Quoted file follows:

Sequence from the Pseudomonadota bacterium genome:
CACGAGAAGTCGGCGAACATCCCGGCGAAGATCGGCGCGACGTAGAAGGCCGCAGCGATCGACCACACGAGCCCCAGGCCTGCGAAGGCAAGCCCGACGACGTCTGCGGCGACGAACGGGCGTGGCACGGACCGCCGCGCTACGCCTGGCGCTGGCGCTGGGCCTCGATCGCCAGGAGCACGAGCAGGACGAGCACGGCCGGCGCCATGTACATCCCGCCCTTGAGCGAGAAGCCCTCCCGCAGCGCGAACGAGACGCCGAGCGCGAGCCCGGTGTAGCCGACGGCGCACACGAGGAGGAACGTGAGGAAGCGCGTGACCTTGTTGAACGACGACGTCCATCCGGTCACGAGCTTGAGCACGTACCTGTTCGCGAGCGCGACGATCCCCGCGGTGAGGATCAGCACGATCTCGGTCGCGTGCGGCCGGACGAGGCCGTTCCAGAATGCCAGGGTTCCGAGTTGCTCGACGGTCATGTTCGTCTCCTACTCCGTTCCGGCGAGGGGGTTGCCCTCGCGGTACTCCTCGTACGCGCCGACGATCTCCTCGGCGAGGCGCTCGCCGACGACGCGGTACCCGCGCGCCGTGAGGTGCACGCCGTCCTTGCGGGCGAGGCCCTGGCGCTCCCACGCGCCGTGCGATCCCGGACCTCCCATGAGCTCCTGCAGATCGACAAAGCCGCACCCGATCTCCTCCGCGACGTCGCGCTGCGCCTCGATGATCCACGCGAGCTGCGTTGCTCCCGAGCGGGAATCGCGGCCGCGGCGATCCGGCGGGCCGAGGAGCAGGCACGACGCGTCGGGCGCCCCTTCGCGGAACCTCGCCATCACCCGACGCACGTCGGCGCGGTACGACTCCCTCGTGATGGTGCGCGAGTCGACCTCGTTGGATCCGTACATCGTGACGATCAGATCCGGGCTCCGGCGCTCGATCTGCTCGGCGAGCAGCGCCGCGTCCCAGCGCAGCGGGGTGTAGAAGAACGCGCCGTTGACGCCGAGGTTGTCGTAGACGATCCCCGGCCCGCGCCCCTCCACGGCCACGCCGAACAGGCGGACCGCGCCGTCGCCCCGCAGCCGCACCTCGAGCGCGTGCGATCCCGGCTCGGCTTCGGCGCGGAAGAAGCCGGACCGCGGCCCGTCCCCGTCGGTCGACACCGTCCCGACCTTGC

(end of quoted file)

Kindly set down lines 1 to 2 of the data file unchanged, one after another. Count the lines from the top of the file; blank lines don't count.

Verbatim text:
Sequence from the Pseudomonadota bacterium genome:
CACGAGAAGTCGGCGAACATCCCGGCGAAGATCGGCGCGACGTAGAAGGCCGCAGCGATCGACCACACGAGCCCCAGGCCTGCGAAGGCAAGCCCGACGACGTCTGCGGCGACGAACGGGCGTGGCACGGACCGCCGCGCTACGCCTGGCGCTGGCGCTGGGCCTCGATCGCCAGGAGCACGAGCAGGACGAGCACGGCCGGCGCCATGTACATCCCGCCCTTGAGCGAGAAGCCCTCCCGCAGCGCGAACGAGACGCCGAGCGCGAGCCCGGTGTAGCCGACGGCGCACACGAGGAGGAACGTGAGGAAGCGCGTGACCTTGTTGAACGACGACGTCCATCCGGTCACGAGCTTGAGCACGTACCTGTTCGCGAGCGCGACGATCCCCGCGGTGAGGATCAGCACGATCTCGGTCGCGTGCGGCCGGACGAGGCCGTTCCAGAATGCCAGGGTTCCGAGTTGCTCGACGGTCATGTTCGTCTCCTACTCCGTTCCGGCGAGGGGGTTGCCCTCGCGGTACTCCTCGTACGCGCCGACGATCTCCTCGGCGAGGCGCTCGCCGACGACGCGGTACCCGCGCGCCGTGAGGTGCACGCCGTCCTTGCGGGCGAGGCCCTGGCGCTCCCACGCGCCGTGCGATCCCGGACCTCCCATGAGCTCCTGCAGATCGACAAAGCCGCACCCGATCTCCTCCGCGACGTCGCGCTGCGCCTCGATGATCCACGCGAGCTGCGTTGCTCCCGAGCGGGAATCGCGGCCGCGGCGATCCGGCGGGCCGAGGAGCAGGCACGACGCGTCGGGCGCCCCTTCGCGGAACCTCGCCATCACCCGACGCACGTCGGCGCGGTACGACTCCCTCGTGATGGTGCGCGAGTCGACCTCGTTGGATCCGTACATCGTGACGATCAGATCCGGGCTCCGGCGCTCGATCTGCTCGGCGAGCAGCGCCGCGTCCCAGCGCAGCGGGGTGTAGAAGAACGCGCCGTTGACGCCGAGGTTGTCGTAGACGATCCCCGGCCCGCGCCCCTCCACGGCCACGCCGAACAGGCGGACCGCGCCGTCGCCCCGCAGCCGCACCTCGAGCGCGTGCGATCCCGGCTCGGCTTCGGCGCGGAAGAAGCCGGACCGCGGCCCGTCCCCGTCGGTCGACACCGTCCCGACCTTGC